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Animal Attacks New Jersey

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NEWS
January 29, 1994 | From Associated Press
A dog sentenced to die after it injured a child won a pardon Friday from Gov. Christine Todd Whitman, but can never return to New Jersey. Whitman decreed that Taro, a 110-pound Akita, be exiled from the state and have new owners. The dog's present owners, Lonnie and Sandy Lehrer of Haworth, N.J., have 30 days to agree to the terms. "I am delighted that we have saved Taro's life," Lonnie Lehrer said in a statement released by the Animal Rights Law Center of the Rutgers Law School.
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NEWS
February 11, 1994 | From Times Staff and Wire Reports
A 110-pound Akita's three years on Doggie Death Row in Bergen County, N.J., ended with the pooch's permanent exile. Gov. Christine Todd Whitman's staff and lawyers for the dog's owners signed documents that spelled out conditions of the dog's release. Taro, owned by Lonnie and Sandy Lehrer, had been in a county pen since 1991 for injuring the Lehrers' 10-year-old niece. Officials in their town, Haworth, wanted the dog killed under New Jersey's vicious dog law, claiming it had bit the girl's lip.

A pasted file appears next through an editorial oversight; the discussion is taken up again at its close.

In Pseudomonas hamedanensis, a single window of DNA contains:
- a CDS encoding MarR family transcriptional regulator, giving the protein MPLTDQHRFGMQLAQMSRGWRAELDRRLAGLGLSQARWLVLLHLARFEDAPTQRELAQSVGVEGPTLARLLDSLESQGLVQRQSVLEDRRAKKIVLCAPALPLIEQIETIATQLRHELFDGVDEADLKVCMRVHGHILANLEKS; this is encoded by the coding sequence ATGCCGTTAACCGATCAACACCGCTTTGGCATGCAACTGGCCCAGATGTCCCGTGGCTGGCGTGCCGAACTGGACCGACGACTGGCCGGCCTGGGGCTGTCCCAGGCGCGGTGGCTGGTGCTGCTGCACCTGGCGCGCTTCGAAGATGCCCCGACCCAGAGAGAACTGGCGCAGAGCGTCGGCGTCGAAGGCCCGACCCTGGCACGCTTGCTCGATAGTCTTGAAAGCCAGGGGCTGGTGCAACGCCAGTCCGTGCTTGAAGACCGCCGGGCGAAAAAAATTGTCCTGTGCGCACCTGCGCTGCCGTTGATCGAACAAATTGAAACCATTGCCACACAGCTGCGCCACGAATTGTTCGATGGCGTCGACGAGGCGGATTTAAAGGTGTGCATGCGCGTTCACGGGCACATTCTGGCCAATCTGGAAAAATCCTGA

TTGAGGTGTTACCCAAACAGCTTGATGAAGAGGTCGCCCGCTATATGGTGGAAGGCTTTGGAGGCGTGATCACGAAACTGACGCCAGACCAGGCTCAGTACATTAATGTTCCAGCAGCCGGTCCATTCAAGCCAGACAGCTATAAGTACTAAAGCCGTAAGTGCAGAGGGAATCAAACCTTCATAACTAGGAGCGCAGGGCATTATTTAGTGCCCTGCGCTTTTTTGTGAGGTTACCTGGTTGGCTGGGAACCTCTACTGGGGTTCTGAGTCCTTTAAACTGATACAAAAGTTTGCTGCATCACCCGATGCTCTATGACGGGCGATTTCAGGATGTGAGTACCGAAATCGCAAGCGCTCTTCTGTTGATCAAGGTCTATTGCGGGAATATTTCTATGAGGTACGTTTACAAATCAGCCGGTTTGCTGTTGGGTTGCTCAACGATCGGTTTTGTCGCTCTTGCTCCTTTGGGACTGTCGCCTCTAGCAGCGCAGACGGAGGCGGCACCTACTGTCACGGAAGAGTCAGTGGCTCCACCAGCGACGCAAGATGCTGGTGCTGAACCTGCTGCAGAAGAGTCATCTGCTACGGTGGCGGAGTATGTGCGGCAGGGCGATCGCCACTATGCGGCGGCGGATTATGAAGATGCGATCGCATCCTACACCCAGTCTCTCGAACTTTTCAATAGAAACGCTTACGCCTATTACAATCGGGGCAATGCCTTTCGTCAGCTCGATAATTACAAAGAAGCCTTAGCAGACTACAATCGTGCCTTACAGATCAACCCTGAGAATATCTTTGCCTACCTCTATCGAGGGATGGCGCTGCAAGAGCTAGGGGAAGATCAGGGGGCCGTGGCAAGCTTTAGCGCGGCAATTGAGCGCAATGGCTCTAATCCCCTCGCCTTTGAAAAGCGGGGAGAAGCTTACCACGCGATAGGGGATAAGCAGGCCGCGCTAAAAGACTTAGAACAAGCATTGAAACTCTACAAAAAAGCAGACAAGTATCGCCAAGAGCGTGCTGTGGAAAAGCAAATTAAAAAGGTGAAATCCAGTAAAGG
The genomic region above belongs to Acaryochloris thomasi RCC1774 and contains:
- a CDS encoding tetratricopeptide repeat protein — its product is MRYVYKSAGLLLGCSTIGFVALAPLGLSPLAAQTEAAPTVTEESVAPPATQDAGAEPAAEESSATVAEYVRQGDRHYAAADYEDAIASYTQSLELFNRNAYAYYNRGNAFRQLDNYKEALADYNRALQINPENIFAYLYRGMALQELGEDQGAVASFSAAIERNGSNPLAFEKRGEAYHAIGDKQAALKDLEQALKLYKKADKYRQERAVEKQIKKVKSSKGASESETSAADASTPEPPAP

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NEWS
February 11, 1994 | From Times Staff and Wire Reports
A 110-pound Akita's three years on Doggie Death Row in Bergen County, N.J., ended with the pooch's permanent exile. Gov. Christine Todd Whitman's staff and lawyers for the dog's owners signed documents that spelled out conditions of the dog's release. Taro, owned by Lonnie and Sandy Lehrer, had been in a county pen since 1991 for injuring the Lehrers' 10-year-old niece. Officials in their town, Haworth, wanted the dog killed under New Jersey's vicious dog law, claiming it had bit the girl's lip.
NEWS
January 29, 1994 | From Associated Press
A dog sentenced to die after it injured a child won a pardon Friday from Gov. Christine Todd Whitman, but can never return to New Jersey. Whitman decreed that Taro, a 110-pound Akita, be exiled from the state and have new owners. The dog's present owners, Lonnie and Sandy Lehrer of Haworth, N.J., have 30 days to agree to the terms. "I am delighted that we have saved Taro's life," Lonnie Lehrer said in a statement released by the Animal Rights Law Center of the Rutgers Law School.
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